The Animas runs through the city. Alarm over the spill's potential harm prompted state officials to close it to recreation for a time and shut off the intakes for drinking water.
"The national and international news made us all very nervous, but we really aren't seeing a big hit on tourism," said Tim Walsworth, who leads the Business Improvement District for the city.
In fact, Durango saw tax revenues from retail sales and lodging taxes go up this October compared to last October according to the Durango Herald. And Durango's tourism office forecasts growth in lodging for the fifth year in a row.
But the news wasn't all good. The spill did hurt businesses that depend on river recreation.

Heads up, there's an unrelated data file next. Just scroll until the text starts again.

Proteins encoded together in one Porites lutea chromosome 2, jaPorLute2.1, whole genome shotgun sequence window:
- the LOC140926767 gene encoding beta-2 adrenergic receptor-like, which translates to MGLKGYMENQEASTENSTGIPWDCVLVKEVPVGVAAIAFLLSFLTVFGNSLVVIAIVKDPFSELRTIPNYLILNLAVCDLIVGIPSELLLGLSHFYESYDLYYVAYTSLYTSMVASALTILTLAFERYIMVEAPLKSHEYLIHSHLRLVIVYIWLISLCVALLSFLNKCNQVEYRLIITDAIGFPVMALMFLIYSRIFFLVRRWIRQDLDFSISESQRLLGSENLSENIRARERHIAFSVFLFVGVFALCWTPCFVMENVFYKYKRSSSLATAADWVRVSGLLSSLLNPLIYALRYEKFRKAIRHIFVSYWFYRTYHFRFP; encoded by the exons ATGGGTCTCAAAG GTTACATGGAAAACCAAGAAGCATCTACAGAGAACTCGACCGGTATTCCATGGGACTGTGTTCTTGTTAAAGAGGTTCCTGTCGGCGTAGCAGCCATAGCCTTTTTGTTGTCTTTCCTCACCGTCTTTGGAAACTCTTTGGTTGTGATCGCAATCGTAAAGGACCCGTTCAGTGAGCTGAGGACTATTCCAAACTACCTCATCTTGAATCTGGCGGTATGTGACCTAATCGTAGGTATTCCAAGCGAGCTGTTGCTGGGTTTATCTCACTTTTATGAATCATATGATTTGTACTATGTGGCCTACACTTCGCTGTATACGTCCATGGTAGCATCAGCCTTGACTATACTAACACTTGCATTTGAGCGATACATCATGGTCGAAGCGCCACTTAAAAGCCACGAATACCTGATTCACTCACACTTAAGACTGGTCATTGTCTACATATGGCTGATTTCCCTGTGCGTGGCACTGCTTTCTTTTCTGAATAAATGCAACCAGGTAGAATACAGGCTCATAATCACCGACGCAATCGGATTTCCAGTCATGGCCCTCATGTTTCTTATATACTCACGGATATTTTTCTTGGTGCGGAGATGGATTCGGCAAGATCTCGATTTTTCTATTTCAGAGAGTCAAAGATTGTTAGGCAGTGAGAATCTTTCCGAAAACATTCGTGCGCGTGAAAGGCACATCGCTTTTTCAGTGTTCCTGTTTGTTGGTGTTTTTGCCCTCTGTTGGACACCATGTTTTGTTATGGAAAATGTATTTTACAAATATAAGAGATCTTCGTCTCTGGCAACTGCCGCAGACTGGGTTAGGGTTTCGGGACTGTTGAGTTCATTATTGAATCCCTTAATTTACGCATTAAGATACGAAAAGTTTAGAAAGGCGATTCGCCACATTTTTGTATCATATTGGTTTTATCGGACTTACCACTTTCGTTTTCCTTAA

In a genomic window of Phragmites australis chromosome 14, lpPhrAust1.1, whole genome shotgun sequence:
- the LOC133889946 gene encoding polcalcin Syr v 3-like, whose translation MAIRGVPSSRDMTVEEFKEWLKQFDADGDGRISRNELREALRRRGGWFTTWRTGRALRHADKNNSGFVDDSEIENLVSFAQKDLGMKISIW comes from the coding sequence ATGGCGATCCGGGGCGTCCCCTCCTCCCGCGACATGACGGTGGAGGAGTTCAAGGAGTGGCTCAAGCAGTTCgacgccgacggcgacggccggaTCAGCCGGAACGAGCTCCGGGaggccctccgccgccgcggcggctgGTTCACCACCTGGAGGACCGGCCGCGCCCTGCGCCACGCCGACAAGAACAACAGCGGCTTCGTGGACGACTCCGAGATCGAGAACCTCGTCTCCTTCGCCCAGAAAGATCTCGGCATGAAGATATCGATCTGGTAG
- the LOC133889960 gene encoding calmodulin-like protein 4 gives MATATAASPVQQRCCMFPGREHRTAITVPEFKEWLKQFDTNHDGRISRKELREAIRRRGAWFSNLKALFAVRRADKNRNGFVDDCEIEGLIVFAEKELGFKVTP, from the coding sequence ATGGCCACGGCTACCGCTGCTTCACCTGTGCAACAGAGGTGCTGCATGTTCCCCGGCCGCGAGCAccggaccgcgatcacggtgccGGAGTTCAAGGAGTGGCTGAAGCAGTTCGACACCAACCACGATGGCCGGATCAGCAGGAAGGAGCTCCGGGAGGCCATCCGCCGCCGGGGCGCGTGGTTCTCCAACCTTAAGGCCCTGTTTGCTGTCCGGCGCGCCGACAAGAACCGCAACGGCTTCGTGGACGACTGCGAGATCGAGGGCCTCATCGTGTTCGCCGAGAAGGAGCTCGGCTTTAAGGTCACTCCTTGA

"That was really awful for them," Walsworth said.
Damage claims related to the spill were approaching $1.3 million in November. More than 30 individuals and businesses filed claims, but most of the requested money came from two property owners. One of them wants more than $500,000 for a new water well. Other claimants include rafting companies and whitewater guides who lost business.
The Silverton town council and San Juan County Commissioners have signed off on negotiations with the Environmental Protection Agency around a potential Superfund clean-up near the Gold King Mine.
This kind of environmental catastrophe isn't limited to Durango. Interior Secretary Sally Jewell told a congressional committee last week that the risk of wastewater spills like the Gold King Mine blowout extends across the country.